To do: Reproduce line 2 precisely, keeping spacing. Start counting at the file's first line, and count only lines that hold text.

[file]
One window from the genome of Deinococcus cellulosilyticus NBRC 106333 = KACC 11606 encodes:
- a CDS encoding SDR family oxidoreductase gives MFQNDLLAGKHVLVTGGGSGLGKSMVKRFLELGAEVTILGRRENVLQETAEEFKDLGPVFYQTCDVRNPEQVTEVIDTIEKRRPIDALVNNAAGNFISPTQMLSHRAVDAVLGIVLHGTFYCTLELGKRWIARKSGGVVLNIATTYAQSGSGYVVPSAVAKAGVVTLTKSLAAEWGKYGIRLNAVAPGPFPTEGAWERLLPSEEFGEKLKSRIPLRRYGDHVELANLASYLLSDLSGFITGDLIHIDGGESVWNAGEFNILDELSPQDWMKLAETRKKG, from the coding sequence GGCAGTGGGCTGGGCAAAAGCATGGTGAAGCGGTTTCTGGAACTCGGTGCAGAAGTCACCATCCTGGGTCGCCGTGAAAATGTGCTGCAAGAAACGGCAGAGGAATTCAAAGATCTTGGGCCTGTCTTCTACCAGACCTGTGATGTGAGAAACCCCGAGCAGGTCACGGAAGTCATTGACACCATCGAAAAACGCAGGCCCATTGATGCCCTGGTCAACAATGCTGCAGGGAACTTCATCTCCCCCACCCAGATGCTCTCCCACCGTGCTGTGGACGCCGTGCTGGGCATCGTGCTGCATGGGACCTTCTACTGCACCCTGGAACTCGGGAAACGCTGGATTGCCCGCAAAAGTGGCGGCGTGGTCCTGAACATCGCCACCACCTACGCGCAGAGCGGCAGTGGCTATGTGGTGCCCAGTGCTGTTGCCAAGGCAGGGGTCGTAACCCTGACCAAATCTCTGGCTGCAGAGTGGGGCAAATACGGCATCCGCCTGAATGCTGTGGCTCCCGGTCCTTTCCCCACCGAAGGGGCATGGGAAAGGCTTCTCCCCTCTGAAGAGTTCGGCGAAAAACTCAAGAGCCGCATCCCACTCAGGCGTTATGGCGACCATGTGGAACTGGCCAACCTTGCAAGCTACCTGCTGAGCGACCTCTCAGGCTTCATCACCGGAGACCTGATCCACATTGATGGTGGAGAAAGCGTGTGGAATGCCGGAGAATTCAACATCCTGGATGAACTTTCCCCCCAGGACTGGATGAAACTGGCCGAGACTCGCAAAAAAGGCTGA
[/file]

- a CDS encoding SDR family oxidoreductase gives MFQNDLLAGKHVLVTGGGSGLGKSMVKRFLELGAEVTILGRRENVLQETAEEFKDLGPVFYQTCDVRNPEQVTEVIDTIEKRRPIDALVNNAAGNFISPTQMLSHRAVDAVLGIVLHGTFYCTLELGKRWIARKSGGVVLNIATTYAQSGSGYVVPSAVAKAGVVTLTKSLAAEWGKYGIRLNAVAPGPFPTEGAWERLLPSEEFGEKLKSRIPLRRYGDHVELANLASYLLSDLSGFITGDLIHIDGGESVWNAGEFNILDELSPQDWMKLAETRKKG, from the coding sequence GGCAGTGGGCTGGGCAAAAGCATGGTGAAGCGGTTTCTGGAACTCGGTGCAGAAGTCACCATCCTGGGTCGCCGTGAAAATGTGCTGCAAGAAACGGCAGAGGAATTCAAAGATCTTGGGCCTGTCTTCTACCAGACCTGTGATGTGAGAAACCCCGAGCAGGTCACGGAAGTCATTGACACCATCGAAAAACGCAGGCCCATTGATGCCCTGGTCAACAATGCTGCAGGGAACTTCATCTCCCCCACCCAGATGCTCTCCCACCGTGCTGTGGACGCCGTGCTGGGCATCGTGCTGCATGGGACCTTCTACTGCACCCTGGAACTCGGGAAACGCTGGATTGCCCGCAAAAGTGGCGGCGTGGTCCTGAACATCGCCACCACCTACGCGCAGAGCGGCAGTGGCTATGTGGTGCCCAGTGCTGTTGCCAAGGCAGGGGTCGTAACCCTGACCAAATCTCTGGCTGCAGAGTGGGGCAAATACGGCATCCGCCTGAATGCTGTGGCTCCCGGTCCTTTCCCCACCGAAGGGGCATGGGAAAGGCTTCTCCCCTCTGAAGAGTTCGGCGAAAAACTCAAGAGCCGCATCCCACTCAGGCGTTATGGCGACCATGTGGAACTGGCCAACCTTGCAAGCTACCTGCTGAGCGACCTCTCAGGCTTCATCACCGGAGACCTGATCCACATTGATGGTGGAGAAAGCGTGTGGAATGCCGGAGAATTCAACATCCTGGATGAACTTTCCCCCCAGGACTGGATGAAACTGGCCGAGACTCGCAAAAAAGGCTGA